DECATUR, ILLINOIS (DTN) -- The hungry crowd was already restless waiting for their fast food fix at the local burger joint. No drive-up convenience here. You place an order; get a number and wait while soaking up scents of frying fat mingled with the juices of parking lot asphalt sizzling in the summer sun.
It was when the lady next to me started helicoptering her arms and shouting "bees" that things really got heated. Famished folks lurched indecisively -- torn between flight and holding the line for the full meal deal.
"They aren't bees. They are flies," I said, instinctively flinching, remembering those elbow jabs my children used to throw when I imparted entomology or agricultural knowledge on the general public. "They can't sting you," I assured the woman. "They don't even have stingers. They just like body odor and sweat." Oops ... too much information.
I'd just read a release by Purdue University entomologists Christian Krupke and Larry Bledsoe and was full of juicy details. Their bulletin told of farmer reports of worms, or maggots, crawling over spray equipment. Yum. Turns out these particular maggots are actually the larvae of the not-so-undesirable syrphid fly or "hover fly."
Hover flies and their larvae are routinely misidentified. They are harmless and start life as worms that feed on surplus corn pollen. Each corn plant produces much more pollen than it actually needs and these larvae dutifully clean up the excess. Look down in the leaf axils and other areas where pollen collects on the corn plant and you can find them merrily munching away.
The Purdue entomologists assured growers that these larvae (and the flies that hatch from them) are not pests. They aren't actually considered beneficial insects either -- although the larvae do apparently eat aphids and other soft bodied insects.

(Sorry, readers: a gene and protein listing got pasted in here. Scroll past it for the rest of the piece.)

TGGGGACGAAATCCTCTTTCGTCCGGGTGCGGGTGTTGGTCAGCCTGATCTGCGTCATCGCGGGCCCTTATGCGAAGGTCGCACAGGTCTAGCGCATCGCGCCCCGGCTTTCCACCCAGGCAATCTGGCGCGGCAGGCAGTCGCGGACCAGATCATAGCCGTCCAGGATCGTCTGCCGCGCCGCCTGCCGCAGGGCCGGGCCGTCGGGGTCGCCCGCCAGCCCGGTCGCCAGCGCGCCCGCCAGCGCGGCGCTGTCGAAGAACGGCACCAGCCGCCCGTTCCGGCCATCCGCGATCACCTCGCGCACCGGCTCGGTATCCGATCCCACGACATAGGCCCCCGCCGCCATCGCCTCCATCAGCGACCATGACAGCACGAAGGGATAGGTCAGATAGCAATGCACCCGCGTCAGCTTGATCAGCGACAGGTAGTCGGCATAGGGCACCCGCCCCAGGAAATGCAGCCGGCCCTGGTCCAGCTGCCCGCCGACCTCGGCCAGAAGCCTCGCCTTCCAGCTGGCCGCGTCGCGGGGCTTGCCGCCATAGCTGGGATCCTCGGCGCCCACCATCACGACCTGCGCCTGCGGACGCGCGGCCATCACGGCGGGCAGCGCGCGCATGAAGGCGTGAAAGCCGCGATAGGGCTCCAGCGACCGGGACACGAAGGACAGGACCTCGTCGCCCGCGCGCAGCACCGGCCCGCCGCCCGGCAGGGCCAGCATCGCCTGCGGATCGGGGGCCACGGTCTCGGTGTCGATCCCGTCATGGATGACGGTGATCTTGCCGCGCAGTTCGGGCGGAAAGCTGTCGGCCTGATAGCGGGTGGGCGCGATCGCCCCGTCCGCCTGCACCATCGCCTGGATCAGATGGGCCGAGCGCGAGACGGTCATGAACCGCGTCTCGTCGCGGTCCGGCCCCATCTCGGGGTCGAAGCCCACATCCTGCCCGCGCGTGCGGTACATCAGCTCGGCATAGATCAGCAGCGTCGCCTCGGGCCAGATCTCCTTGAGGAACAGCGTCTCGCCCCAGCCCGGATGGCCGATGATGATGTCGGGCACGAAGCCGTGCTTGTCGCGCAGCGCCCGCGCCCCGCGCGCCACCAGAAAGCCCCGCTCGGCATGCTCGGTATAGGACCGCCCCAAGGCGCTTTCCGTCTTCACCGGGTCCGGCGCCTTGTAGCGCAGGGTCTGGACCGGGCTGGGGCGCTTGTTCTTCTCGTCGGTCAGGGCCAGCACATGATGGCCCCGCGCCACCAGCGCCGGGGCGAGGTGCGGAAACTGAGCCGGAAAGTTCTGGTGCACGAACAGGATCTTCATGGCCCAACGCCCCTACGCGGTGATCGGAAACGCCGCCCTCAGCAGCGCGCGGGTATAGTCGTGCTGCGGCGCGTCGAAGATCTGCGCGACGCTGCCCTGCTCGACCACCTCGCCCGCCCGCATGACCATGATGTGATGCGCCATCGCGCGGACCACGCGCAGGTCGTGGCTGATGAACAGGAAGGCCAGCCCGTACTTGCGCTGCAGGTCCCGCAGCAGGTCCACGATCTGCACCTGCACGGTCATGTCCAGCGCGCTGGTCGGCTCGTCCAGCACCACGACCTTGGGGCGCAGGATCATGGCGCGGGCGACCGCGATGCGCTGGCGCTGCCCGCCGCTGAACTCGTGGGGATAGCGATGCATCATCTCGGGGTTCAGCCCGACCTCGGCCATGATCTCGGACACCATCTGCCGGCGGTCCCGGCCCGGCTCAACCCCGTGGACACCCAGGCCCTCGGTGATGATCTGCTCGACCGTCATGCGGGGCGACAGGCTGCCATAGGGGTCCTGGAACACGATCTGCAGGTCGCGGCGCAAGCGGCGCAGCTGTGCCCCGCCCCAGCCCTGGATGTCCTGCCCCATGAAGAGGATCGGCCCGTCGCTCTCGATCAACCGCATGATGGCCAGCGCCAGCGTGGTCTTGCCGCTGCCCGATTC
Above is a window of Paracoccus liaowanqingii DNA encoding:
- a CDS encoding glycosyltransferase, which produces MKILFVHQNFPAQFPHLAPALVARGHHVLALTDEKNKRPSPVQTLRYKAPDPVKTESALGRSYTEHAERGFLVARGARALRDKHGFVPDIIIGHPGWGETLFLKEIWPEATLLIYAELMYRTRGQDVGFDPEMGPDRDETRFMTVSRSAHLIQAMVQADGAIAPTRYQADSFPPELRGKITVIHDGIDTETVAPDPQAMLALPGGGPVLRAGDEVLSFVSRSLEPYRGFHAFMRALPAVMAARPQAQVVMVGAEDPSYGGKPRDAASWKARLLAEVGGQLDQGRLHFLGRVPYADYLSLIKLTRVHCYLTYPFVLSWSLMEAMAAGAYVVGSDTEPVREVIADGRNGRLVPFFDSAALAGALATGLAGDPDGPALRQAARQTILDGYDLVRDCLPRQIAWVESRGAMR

"We have also received, and experienced first-hand, additional reports of large numbers of hover flies in and around cornfields," the release stated. "These are the adult form of the maggots, and if reports this week are any indication, there are many more to come." Hover flies are also sometimes called a corn fly or flower fly -- adults dine on flower nectar and pollen and some species are considered pollinators.
Hover flies mimic bee and wasps in that they have the orange, black or yellow bands on their bodies. Entomologists maintain this is a type of camouflage. If insect predators think hover flies are big-time bad guys, they might not mess with them.
Unfortunately, people don't always know the difference between sweat bees, honeybees, yellow jackets and hover flies and start swatting away. It seems camo just can't cover every occasion.
Hover flies linger in mid-air, much like hummingbirds. They are smaller than yellow jackets, although apparently there are many different species and some are larger than others. Yes, they are often annoying as they hang about when we are hot and sweaty and more apt to be irritable anyway.
There is an old saying that goes: Two wings fun; four wings run. Hover flies have one set of wings. Bees and wasps have two. Just don't eat and run (just kidding).
Krupke and Bledsoe said they aren't really sure why hover fly numbers have spiked in recent years. The lady having a meltdown at the hamburger hangout asked me that same question as she continued to wave her hands about.
"You live in the middle of a vast sea of corn," I said, using my own hands in a more worldly gesture. "Good year for corn. Good year for hover flies." She looked skeptical.
"I made that last part up," I admitted. That, she allowed, was probably the first truthful thing she'd heard all day.
Pamela Smith can be reached at Pamela.firstname.lastname@example.org
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